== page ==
Marc Faber Says Germany, France May Have to Bail Out Entire Nations

Discussion in 'Wall St. News' started by ByLoSellHi, Feb 18, 2009.

  1. Faber Says Germany, France May Have to Bail Out Nations February 18 (Bloomberg) -- Marc Faber, publisher of the "Gloom, Boom & Doom Report" and managing director of Marc Faber Ltd., talks with Bloomberg's Deirdre Bolton about the possibility that France and Germany may have to bail out entire nations as European government budgets buckle under the weight of recession.
  2. Steinbrueck already said it yesterday. His view matters quite a bit more.
  3. Nice call Marc.:cool:

    A bit early though.
  4. the1


    Hey BuyLo, you're back! Dude, don't go and leave ET like that again and make me have to start reading journals and other happy go lucky shit. I want a steady flow of the real news. :mad:
  5. So...

    Everybody with any money is supposed to bail out all the f-ups.... which will perpetuate the f-ups' bad behavior and bad decisions... until the "haves" are broke too.. until EVERYBODY HAS NOTHING?

    How about... those who f'd up go bankrupt, restructure, and LEARN A LESSON?
  6. This topic is a year old dude...:p
  7. France and Germany don't exactly have clean hands here.

    So the Germans and the Benelux nations have an enormous eurozone internal market surplus. Yes, German or Dutch workers are still more expensive than Spanish or Greek ones. However, when looking at German productivity, the cost differences vanish. The problem? The euro.

    For example, the Spanish and the Irish had increasing productivity competitiveness pre-euro. Post-euro, a credit bubble ensued due largely to a monetary policy built for a core Europe of France, Germany and the Benelux. In Spain and Ireland, this diverted productive resources to LESS productive parts of the economy as overheating was manifest in asset prices instead of consumer prices. Now that this misallocation of resources is plain, the result is being felt in lost competitiveness.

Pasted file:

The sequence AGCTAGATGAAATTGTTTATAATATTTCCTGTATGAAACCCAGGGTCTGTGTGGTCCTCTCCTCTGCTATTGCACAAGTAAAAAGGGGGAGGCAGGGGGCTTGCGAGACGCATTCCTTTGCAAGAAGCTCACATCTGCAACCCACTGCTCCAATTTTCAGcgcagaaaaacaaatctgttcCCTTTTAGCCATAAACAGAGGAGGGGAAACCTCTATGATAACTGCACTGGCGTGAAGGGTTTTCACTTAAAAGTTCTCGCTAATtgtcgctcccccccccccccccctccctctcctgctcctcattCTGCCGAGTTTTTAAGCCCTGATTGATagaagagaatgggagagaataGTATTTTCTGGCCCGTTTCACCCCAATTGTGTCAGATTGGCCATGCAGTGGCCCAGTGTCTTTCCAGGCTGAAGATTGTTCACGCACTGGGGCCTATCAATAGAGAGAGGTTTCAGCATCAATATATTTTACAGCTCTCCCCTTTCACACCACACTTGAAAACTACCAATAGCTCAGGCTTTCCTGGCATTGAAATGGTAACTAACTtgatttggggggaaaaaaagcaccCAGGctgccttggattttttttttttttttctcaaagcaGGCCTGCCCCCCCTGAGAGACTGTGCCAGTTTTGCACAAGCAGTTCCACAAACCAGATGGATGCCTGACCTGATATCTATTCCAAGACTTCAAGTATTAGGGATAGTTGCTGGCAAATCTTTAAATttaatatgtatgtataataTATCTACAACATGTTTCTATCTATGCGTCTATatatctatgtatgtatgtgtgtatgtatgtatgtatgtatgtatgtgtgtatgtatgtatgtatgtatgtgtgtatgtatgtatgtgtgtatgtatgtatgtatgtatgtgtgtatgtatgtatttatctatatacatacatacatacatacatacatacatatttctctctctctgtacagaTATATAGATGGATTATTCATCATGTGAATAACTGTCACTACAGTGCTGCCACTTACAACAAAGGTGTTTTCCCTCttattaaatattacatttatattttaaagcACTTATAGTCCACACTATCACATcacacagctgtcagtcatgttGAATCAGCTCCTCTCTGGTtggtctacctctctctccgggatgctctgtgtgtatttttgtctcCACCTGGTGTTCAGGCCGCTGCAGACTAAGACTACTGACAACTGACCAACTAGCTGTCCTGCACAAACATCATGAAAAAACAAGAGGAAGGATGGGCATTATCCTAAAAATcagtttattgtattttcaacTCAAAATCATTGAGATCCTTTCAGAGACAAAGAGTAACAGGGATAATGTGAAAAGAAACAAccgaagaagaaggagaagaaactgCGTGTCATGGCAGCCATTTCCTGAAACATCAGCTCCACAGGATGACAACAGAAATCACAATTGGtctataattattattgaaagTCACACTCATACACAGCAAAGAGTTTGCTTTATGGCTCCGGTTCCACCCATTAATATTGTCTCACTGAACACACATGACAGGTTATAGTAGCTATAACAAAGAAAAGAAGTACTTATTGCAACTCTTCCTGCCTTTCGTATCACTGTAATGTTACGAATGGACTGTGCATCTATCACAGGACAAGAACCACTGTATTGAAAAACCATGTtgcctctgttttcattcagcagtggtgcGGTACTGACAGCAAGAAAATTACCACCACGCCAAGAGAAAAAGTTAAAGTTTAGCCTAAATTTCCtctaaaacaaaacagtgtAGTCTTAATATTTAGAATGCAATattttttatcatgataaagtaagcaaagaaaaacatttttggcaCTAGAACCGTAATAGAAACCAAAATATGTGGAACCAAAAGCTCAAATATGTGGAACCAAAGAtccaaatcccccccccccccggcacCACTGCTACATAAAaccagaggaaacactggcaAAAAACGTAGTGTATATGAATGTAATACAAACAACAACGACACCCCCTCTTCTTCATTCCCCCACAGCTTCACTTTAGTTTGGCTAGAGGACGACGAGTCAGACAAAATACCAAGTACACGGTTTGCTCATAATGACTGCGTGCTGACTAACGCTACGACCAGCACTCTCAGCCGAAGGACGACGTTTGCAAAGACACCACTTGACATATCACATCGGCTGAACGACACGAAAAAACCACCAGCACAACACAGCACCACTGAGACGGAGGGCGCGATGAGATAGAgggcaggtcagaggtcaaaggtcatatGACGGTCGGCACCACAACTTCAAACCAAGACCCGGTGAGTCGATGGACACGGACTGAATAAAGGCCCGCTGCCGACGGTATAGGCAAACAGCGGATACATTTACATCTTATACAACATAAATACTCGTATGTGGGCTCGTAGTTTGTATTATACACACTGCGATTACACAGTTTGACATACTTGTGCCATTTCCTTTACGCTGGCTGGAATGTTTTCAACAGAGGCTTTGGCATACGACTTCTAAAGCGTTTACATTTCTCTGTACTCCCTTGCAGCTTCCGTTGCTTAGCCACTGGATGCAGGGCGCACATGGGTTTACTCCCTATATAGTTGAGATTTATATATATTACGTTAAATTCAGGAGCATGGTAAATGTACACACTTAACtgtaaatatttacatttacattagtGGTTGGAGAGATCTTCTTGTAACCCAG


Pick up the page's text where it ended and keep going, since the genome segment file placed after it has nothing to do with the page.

Spain, Greece and Ireland all have had enormous credit bubbles that burst catastrophically. Pre-euro, this would have induced currency depreciation as a means of restoring competitiveness. However, this release valve is absent with the euro fixing exchange rates internally. Externally, despite recent weakness, the euro is still relatively high, making it even more difficult for those countries losing manufacturing competitiveness.
  8. Yes. 70 years ago, Field marshal Rommel conquered Greece, and now today germany yet again does so economically. Europe cannot escape its ultimate fate.
  9. wow tts right...genius
  10. There's hypocrisy here. The US, the UK, and Japan have similar numbers, yet Club Med can't inflate like the US or Japan can. That's a big difference. Should Greece or Portugal take the US route? Then they leave the Euro and create their own currency and inflate away like everyone else.

    And guess what? There are rumours that some of the big holders of Greek debt are French and German banks. That would suck for them.

    And don't forget - how much did Soc Gen (French Banking Conglomerate) get with the AIG bailout? What about Deutsche Bank? Almost 12 BILLION each. And that was the US gov't handing out the money.

    The world is full of fuck-ups.
    #10     Feb 6, 2010